If you’re considering a school for next year, you might want to put Seton Hill on the shortlist, as the university in Greensburg, Pennsylvania is the first academic institution to announce free iPads for every full-time student beginning in Fall, 2010. The goal is to create a connected campus where students can share notes, download textbooks and exchange files all on one unified platform.
Seton Hill is a Catholic liberal arts university, but regardless of the curriculum, a free iPad would definitely influence my choice of schools, especially given that you’ll be paying ridiculous amounts for tuition no matter where you go. Better to get something awesome in the bargain.
That’s not all you could get, either. If you’re a first-year undergraduate student just starting out, you get a 13-inch MacBook, too. It’s like some kind of Apple (s aapl) customer loyalty indoctrination camp. That’s an education you can’t put a price on, if you ask me.
So are iPads in the academy a good idea? I mean, Apple’s new wonder device obviously has its merits as an educational tool. Anything that makes reading seem cool and futuristic does. But what about rolled out as a comprehensive solution at a higher learning institution? Will a bunch of undergrads running around with quick and easy access to Facebook chat make them study any harder or smarter?
[related-posts topic=”ipad”]In a word, yes. These days every student going into college has a notebook or netbook computer, and almost no one takes notes by hand anymore. In that environment, it’s virtually impossible to find a student who isn’t already able to devote as much class time as they want to distracting pursuits like social networking sites and games. It’s not very likely that the iPad could even manage to exacerbate that problem, given how widespread it already is.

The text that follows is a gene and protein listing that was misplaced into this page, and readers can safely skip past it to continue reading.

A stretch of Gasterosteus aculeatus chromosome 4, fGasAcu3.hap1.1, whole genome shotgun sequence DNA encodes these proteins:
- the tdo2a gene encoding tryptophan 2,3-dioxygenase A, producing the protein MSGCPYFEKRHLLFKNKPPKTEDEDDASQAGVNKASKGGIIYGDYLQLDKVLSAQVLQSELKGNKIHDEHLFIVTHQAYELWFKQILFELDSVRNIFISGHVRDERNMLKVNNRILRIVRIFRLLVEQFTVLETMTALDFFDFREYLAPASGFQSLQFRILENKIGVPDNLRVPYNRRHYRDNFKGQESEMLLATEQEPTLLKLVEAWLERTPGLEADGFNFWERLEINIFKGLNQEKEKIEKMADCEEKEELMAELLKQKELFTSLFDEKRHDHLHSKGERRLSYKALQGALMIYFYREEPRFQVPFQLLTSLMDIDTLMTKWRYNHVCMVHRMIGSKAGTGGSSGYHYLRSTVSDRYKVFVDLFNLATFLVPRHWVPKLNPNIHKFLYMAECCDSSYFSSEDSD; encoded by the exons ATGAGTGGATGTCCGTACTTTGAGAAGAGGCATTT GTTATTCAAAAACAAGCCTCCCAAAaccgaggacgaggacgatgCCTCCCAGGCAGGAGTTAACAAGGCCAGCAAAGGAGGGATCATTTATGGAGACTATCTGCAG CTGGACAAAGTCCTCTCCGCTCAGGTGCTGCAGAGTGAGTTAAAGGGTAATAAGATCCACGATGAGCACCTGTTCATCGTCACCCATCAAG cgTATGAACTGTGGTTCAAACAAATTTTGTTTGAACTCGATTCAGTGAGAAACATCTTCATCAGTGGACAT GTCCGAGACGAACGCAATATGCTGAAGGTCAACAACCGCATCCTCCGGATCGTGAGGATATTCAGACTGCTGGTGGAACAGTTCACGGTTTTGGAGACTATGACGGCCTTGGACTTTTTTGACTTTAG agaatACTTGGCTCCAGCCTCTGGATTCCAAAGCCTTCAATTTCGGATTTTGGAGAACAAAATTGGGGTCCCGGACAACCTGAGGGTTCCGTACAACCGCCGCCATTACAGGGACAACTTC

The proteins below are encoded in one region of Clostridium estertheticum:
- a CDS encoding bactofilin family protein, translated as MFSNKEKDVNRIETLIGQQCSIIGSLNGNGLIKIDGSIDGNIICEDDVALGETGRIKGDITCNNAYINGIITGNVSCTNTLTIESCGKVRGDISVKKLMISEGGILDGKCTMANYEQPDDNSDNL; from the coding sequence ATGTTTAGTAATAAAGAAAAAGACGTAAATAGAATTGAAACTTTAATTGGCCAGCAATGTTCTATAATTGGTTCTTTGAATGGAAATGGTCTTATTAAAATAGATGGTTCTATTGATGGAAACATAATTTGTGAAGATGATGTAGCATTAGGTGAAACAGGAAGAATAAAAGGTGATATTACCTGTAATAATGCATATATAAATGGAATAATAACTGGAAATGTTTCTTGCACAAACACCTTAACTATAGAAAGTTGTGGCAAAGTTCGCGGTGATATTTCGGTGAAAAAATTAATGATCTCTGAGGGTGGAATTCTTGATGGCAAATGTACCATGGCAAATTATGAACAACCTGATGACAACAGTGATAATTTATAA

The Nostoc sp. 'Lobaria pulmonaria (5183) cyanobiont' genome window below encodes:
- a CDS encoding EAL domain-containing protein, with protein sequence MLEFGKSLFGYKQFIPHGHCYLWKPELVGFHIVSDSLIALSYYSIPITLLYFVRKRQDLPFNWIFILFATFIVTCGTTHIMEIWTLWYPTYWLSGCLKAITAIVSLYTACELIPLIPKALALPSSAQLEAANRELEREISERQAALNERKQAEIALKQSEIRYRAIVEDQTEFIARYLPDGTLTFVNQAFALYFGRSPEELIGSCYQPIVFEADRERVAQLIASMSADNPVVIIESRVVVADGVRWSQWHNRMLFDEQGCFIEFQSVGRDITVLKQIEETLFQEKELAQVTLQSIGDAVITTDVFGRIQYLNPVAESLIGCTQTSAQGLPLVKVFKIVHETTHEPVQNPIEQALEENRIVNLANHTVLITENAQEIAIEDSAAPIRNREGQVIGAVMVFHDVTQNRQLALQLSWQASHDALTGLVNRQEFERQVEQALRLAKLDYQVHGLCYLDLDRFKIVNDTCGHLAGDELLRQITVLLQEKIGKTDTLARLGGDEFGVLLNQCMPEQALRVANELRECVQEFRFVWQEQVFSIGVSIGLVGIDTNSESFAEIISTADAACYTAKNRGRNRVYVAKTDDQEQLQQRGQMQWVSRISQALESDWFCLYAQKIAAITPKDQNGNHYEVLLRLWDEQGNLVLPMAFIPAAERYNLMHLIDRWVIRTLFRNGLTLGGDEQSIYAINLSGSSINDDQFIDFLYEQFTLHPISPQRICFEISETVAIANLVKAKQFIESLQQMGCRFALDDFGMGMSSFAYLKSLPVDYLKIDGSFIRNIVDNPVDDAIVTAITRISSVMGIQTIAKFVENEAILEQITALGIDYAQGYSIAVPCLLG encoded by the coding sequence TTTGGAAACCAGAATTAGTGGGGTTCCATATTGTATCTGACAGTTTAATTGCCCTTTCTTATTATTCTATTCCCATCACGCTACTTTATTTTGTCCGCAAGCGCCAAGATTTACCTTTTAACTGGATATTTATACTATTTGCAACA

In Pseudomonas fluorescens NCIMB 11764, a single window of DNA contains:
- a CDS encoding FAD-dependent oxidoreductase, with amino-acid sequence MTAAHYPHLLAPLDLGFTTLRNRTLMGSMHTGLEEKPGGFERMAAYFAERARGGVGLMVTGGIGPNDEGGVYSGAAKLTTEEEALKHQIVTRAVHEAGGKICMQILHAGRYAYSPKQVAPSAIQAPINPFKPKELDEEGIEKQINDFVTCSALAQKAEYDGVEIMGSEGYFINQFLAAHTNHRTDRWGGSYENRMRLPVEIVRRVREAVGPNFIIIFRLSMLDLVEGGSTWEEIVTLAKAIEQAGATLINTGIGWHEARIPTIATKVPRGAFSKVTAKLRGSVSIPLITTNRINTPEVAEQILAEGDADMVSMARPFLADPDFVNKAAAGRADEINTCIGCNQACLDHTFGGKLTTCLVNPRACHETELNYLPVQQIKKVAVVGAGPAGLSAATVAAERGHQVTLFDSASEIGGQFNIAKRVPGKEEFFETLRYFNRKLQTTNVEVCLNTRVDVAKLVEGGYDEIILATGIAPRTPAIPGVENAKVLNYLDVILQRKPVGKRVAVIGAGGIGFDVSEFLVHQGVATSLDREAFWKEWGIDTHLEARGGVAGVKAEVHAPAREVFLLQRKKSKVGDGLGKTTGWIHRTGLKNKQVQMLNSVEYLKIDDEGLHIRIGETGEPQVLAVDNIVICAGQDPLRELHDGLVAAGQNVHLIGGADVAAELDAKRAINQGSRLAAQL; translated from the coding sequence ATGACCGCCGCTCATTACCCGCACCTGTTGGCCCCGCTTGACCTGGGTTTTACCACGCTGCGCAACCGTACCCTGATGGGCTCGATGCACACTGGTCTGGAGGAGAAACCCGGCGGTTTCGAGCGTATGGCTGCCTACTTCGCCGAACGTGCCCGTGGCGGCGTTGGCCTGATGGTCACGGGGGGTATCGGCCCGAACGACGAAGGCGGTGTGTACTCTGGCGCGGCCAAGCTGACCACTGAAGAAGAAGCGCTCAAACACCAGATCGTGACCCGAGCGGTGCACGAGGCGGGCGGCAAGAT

On the other hand, the iPad can do a lot of good in an educational environment, especially when it’s universally available, resulting in an even playing field. Unlike computers, the iPad is basically a single-focus device. It allows students to concentrate on one app at a time, which is perfect for those who have trouble reining in their attention on traditional computing platforms, myself included. It also provides great opportunities for truly collaborative learning experiences, depending on what kind of apps devs come up with, or on what kind of special features educational publishers include with their textbooks.
Seton Hill may be the first school to offer up free iPads for students, but I doubt very much it’ll be the last. Aside from providing a great incentive to attract new students, it also provides terrific opportunities for institutions interested in being at the forefront of advances in scholarship and education. And it gives me one more reason to consider going back for that second degree I always wanted. Too bad Seton doesn’t offer a program in marine biology.